Regulations eased for drone operators

Beef Central, 30/09/2016

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NEW rules for operating drones came into effect yesterday after the Civil Aviation Safety Authority (CASA) reduced the requirements for low-risk commercial operations.

People owning a drone weighing less than two kilograms can operate commercially without the need to be licensed, a previous requirement costing individuals thousands of dollars regardless of weight or safety risk.

Drone operators wanting to fly in this new category must notify CASA before flying and follow strict operating conditions, designed to protect other people in the air and on the ground.

“These amendments reduce the cost and legal requirements for lower-risk remotely piloted aircraft (RPA) operations,” CASA said.

“This means very small commercial drone operators can avoid $1400 in regulatory fees, as well as the need to develop manuals and other documentation.”

Farmer rule

The amendments also introduce the ‘farmer rule,’ the allowance for landholders to fly larger drones over their property for commercial-like activities such as herding cattle, spraying crops and surveying land—providing no money changes hands.

Landholders, like the sub two-kilo class, will also have to notify CASA before flying and follow the same standard operating conditions.

The Amendments to Part 101 also updates the terminology, removing ‘Unmanned Aerial Vehicle (UAV) and replacing it with remotely piloted aircraft (RPA) to reiterate that a human is controlling the aircraft.

New drone weight categories are also created under the new rules, and are broken into five main groups:

  • micro (<100g)
  • very small (100g<2kg)
  • small (2-25kg)
  • medium (25-150kg)
  • large (>150kg).

The standard RPA operating conditions will mean operators must:

  • Only fly during the day and keep the RPA within visual line-of-sight.
  • Not fly an RPA higher than 120 metres (400ft) above ground level.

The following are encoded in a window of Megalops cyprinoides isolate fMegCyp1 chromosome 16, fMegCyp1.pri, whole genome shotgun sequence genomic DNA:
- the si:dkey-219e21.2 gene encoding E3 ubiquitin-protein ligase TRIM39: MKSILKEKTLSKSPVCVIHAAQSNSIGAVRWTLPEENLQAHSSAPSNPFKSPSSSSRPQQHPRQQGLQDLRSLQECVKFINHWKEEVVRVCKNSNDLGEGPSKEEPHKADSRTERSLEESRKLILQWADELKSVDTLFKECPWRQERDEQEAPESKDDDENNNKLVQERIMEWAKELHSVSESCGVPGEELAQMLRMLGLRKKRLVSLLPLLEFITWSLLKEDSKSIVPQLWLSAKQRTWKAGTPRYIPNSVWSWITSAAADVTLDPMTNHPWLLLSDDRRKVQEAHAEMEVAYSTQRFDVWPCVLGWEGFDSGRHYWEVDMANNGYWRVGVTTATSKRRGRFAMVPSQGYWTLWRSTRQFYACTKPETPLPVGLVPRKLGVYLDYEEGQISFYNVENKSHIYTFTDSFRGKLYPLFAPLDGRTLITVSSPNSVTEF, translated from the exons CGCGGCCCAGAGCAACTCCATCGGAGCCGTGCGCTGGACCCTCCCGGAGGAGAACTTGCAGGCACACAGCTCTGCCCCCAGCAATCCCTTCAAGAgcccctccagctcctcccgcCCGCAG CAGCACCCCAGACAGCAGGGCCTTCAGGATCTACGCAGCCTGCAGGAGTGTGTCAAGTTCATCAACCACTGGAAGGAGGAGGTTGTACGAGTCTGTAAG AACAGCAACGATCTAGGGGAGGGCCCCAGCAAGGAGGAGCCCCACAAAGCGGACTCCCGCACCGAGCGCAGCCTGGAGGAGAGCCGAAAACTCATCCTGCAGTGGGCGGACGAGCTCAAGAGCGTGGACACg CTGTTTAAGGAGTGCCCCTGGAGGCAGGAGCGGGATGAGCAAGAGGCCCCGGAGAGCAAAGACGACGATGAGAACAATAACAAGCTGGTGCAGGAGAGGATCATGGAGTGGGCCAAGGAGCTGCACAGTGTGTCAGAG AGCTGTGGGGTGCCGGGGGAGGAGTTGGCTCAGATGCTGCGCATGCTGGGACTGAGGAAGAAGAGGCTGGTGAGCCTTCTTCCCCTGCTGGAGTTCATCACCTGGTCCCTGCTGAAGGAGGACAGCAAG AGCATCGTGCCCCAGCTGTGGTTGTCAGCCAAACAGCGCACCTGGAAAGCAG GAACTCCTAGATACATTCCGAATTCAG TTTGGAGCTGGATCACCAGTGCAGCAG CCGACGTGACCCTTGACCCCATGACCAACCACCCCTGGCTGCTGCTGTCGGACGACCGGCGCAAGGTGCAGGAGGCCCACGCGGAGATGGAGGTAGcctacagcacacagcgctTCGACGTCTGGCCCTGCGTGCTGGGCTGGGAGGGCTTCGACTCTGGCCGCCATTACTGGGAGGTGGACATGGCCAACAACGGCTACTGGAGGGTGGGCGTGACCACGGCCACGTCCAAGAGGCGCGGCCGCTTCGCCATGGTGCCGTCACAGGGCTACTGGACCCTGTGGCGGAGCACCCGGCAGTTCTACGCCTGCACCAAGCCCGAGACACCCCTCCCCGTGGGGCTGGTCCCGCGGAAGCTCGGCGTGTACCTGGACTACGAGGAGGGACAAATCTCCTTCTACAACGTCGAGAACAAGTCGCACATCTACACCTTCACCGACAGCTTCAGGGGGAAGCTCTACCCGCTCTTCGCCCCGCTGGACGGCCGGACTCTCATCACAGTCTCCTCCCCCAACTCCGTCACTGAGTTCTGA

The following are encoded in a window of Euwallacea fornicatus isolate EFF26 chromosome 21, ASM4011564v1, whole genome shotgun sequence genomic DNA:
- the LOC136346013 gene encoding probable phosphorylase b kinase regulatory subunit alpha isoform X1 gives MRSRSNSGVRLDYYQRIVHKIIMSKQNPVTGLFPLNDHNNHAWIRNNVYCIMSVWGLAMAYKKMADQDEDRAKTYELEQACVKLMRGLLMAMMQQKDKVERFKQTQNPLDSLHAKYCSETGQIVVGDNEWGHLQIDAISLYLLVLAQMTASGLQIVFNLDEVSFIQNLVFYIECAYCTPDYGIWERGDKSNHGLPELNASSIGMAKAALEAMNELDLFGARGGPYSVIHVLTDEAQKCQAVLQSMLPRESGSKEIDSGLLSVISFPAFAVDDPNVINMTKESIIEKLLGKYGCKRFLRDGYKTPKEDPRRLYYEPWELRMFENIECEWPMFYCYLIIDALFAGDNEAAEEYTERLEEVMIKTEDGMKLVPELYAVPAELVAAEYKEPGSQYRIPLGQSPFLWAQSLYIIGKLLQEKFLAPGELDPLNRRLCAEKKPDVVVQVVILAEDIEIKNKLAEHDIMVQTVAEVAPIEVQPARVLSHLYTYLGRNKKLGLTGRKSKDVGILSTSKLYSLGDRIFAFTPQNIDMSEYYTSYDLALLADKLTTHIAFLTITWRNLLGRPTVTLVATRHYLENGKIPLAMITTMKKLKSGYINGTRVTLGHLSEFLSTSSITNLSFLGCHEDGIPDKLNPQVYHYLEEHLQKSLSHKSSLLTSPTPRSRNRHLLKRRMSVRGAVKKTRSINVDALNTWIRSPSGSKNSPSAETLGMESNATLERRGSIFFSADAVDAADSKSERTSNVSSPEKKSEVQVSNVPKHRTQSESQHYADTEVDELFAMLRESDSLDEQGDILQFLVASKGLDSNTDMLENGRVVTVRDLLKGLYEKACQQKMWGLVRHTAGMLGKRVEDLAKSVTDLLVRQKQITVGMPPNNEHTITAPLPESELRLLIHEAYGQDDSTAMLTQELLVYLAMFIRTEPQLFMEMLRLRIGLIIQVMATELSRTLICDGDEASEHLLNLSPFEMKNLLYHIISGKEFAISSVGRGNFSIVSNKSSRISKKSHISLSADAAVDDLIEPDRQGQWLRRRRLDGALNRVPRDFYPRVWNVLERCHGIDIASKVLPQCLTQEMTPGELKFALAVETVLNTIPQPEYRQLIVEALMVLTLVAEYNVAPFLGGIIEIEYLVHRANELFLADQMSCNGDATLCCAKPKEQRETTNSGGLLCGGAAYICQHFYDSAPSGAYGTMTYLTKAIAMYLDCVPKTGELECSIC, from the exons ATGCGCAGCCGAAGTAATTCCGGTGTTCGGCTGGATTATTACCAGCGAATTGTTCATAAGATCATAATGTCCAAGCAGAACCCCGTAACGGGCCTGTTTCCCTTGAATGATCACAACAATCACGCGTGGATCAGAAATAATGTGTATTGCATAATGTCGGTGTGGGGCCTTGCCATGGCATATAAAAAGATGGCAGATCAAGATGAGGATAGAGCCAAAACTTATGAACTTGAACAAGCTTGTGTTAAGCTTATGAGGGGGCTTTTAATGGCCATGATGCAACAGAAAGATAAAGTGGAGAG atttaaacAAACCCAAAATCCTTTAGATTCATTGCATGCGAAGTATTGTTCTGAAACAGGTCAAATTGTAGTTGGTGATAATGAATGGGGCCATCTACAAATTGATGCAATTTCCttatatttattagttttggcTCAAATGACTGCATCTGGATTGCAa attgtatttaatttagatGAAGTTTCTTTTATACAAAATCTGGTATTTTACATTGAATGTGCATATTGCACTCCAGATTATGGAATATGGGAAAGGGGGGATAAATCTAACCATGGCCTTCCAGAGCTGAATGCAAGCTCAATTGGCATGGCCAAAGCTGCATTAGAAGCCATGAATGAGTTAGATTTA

• Keep the RPA at least 30 metres away from other people.
  • Keep the RPA at least 5.5 km away from controlled aerodromes.
  • Not fly over populous areas. These can include: beaches, parks and sporting ovals.
  • Only fly one RPA at a time.
  • Not fly over or near an area affecting public safety or where emergency operations are underway (without prior approval). This could include situations such as a car crash, police operations, a fire and associated firefighting efforts and search and rescue.

The Australian Association for Unmanned Systems (AAUS), Australia’s largest drone industry body, has welcomed the new rules and supports the risk-based approach taken by CASA.

To help further professionalism and airmanship in the industry, the AAUS launched a new industry accreditation program enabling responsible operators to distinguishing themselves from fly-by-night operations.

“AAUS’s aim is to see a safe and prosperous drone industry here in Australia, and we believe professional accreditation is a necessary supplement to the formal CASR 101 regulation,” AAUS president, Dr Reece Clothier, said.

“The program will provide end-users with assurance that they are contracting a professional drone service provider.”


The AAUS Drone Operator Accreditation Program provides independent checks on drone operators, who must sign up to an industry code of conduct, have insurance, and know the regulations and the principles of professionalism.

The program is open to all members of AAUS, and is particularly targeted towards those intending to fly in the ‘excluded operations’ category, with operators able to access insurance under the program.

More information about the new rules can be found at CASA’s website:


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